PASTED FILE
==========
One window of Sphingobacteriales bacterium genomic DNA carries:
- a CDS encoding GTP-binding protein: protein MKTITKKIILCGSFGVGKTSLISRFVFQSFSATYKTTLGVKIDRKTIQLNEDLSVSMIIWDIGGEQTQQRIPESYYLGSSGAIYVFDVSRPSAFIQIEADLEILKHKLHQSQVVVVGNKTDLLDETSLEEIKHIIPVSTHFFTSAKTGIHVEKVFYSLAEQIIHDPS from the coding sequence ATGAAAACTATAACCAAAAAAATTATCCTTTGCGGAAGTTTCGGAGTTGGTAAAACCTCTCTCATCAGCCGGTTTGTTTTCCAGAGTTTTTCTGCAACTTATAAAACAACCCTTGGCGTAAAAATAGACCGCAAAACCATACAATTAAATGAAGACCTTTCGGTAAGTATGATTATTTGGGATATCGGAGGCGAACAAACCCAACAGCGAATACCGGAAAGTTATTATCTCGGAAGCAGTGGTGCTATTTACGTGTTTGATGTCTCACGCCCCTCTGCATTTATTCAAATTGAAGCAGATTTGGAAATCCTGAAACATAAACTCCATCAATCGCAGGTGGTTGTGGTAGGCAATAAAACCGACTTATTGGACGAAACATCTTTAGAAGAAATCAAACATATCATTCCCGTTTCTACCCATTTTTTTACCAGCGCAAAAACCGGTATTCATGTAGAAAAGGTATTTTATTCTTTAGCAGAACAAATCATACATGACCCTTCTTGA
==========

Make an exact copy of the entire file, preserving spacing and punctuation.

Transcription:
One window of Sphingobacteriales bacterium genomic DNA carries:
- a CDS encoding GTP-binding protein: protein MKTITKKIILCGSFGVGKTSLISRFVFQSFSATYKTTLGVKIDRKTIQLNEDLSVSMIIWDIGGEQTQQRIPESYYLGSSGAIYVFDVSRPSAFIQIEADLEILKHKLHQSQVVVVGNKTDLLDETSLEEIKHIIPVSTHFFTSAKTGIHVEKVFYSLAEQIIHDPS from the coding sequence ATGAAAACTATAACCAAAAAAATTATCCTTTGCGGAAGTTTCGGAGTTGGTAAAACCTCTCTCATCAGCCGGTTTGTTTTCCAGAGTTTTTCTGCAACTTATAAAACAACCCTTGGCGTAAAAATAGACCGCAAAACCATACAATTAAATGAAGACCTTTCGGTAAGTATGATTATTTGGGATATCGGAGGCGAACAAACCCAACAGCGAATACCGGAAAGTTATTATCTCGGAAGCAGTGGTGCTATTTACGTGTTTGATGTCTCACGCCCCTCTGCATTTATTCAAATTGAAGCAGATTTGGAAATCCTGAAACATAAACTCCATCAATCGCAGGTGGTTGTGGTAGGCAATAAAACCGACTTATTGGACGAAACATCTTTAGAAGAAATCAAACATATCATTCCCGTTTCTACCCATTTTTTTACCAGCGCAAAAACCGGTATTCATGTAGAAAAGGTATTTTATTCTTTAGCAGAACAAATCATACATGACCCTTCTTGA